Fragile X Syndrome: Lessons Learned and What New Treatment Avenues Are on the Horizon

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Fragile X syndrome (FXS) is the most common form of inherited intellectual disability and the leading single-gene form of autism spectrum disorder, encompassing cognitive, behavioral, and physical forms of clinical involvement. FXS is caused by large expansions of a noncoding CGG repeat (>200 repeats) in the FMR1 gene, at which point the gene is generally silenced. Absence of FMR1 protein (FMRP), important for synaptic development and maintenance, gives rise to the neurodevelopmental disorder. There is, at present, no therapeutic approach that directly reverses the loss of FMRP; however, there is an increasing number of potential treatments that target the pathways dysregulated in FXS, including those that address the enhanced activity of the mGluR5 pathway and deficits in GABA pathways. Based on studies of targeted therapeutics to date, the prospects are good for one or more effective therapies for FXS in the near future.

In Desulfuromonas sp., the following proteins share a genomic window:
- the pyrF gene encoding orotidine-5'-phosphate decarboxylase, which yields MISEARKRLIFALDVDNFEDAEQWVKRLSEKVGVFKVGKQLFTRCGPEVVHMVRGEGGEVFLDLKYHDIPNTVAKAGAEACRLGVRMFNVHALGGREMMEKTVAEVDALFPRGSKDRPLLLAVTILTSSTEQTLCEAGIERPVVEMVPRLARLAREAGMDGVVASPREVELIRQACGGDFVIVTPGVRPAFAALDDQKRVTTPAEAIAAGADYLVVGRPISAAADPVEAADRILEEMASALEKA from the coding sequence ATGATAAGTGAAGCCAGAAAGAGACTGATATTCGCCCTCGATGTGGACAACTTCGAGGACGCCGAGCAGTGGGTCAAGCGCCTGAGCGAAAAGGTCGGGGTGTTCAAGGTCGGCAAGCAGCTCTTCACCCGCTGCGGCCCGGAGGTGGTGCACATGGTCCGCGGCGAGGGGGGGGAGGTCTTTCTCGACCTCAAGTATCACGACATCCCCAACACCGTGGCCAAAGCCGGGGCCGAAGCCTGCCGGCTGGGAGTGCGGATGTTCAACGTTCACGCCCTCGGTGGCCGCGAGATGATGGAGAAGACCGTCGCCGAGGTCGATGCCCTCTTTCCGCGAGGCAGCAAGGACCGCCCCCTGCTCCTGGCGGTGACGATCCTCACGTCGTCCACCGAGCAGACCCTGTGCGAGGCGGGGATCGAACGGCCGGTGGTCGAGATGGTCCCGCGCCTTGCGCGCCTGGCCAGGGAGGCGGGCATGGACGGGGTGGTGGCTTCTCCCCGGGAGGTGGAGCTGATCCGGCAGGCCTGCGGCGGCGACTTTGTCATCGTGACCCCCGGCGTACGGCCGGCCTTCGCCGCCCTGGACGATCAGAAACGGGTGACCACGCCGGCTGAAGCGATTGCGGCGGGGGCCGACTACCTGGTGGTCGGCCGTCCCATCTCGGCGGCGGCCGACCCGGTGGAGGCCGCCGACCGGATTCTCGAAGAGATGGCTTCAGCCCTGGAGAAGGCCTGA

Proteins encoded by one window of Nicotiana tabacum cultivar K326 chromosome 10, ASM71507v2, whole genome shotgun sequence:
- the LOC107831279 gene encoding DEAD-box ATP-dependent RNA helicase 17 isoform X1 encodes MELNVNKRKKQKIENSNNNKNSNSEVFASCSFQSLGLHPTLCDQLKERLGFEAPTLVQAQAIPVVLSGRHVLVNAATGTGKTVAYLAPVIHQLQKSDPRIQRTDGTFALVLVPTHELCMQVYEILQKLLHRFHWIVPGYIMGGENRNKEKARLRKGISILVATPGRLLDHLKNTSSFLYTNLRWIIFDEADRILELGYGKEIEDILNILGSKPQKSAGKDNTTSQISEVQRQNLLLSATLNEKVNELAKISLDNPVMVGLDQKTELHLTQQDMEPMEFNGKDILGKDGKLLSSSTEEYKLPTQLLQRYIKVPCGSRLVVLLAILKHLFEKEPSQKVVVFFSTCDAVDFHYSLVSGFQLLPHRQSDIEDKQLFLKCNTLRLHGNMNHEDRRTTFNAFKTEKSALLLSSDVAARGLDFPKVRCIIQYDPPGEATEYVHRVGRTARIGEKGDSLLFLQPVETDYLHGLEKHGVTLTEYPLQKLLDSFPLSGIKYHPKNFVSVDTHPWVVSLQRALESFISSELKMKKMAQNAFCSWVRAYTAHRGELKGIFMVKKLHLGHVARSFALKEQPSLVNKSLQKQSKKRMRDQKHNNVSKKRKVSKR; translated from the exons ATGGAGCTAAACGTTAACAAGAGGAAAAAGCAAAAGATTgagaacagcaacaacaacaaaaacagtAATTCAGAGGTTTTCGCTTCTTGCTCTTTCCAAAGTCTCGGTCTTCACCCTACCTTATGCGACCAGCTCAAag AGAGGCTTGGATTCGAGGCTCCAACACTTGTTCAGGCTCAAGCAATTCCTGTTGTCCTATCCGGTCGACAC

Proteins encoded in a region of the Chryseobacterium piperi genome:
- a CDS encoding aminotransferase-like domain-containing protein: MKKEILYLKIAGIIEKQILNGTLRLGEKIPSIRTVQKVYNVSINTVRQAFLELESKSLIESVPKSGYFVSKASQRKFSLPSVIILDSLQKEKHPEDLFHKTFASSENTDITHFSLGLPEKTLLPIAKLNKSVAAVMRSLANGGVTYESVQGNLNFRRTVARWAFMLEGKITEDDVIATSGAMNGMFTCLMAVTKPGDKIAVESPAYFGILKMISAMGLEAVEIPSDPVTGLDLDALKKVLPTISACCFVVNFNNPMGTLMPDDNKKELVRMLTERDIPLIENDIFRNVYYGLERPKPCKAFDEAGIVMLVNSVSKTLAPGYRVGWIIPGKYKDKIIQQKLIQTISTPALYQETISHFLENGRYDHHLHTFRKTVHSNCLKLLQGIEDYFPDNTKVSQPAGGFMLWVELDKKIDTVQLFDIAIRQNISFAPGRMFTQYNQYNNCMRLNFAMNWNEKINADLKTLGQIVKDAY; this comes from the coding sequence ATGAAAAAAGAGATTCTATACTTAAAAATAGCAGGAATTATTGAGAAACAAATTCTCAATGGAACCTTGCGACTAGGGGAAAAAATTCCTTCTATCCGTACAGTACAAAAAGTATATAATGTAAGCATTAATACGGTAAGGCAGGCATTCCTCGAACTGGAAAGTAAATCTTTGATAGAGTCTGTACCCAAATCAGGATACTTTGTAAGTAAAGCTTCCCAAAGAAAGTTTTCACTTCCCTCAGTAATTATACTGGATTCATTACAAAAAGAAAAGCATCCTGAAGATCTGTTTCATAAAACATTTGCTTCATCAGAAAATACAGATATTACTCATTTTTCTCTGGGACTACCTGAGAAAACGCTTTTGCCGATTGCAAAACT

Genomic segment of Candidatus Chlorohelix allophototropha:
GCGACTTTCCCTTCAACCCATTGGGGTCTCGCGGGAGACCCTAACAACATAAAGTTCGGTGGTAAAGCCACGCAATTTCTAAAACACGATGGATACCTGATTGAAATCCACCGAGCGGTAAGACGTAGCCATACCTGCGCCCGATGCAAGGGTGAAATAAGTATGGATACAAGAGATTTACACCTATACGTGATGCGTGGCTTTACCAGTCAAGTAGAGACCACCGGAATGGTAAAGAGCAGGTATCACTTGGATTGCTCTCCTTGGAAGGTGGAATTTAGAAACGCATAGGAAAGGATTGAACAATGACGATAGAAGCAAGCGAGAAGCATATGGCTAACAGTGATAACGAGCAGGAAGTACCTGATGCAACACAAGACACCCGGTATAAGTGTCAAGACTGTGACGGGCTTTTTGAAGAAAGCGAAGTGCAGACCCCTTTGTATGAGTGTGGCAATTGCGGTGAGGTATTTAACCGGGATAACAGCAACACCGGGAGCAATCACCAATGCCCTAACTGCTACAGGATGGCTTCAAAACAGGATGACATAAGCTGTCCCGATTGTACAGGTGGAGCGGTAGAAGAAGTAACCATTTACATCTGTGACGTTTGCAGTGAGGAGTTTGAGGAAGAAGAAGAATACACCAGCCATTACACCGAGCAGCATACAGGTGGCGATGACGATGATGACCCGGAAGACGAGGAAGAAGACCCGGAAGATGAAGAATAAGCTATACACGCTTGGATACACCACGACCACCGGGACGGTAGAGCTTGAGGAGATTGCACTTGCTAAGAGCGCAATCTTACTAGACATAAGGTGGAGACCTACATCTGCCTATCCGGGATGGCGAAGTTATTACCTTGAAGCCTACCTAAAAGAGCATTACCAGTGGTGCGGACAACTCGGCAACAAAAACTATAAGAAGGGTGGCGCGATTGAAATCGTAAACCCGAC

Original languageEnglish (US)
Pages (from-to)365-381
Number of pages17
JournalAnnual Review of Pharmacology and Toxicology
StatePublished - Jan 6 2022
Externally publishedYes


  • FMR1
  • autism
  • CGG repeat
  • FMRP

ASJC Scopus subject areas

  • Toxicology
  • Pharmacology


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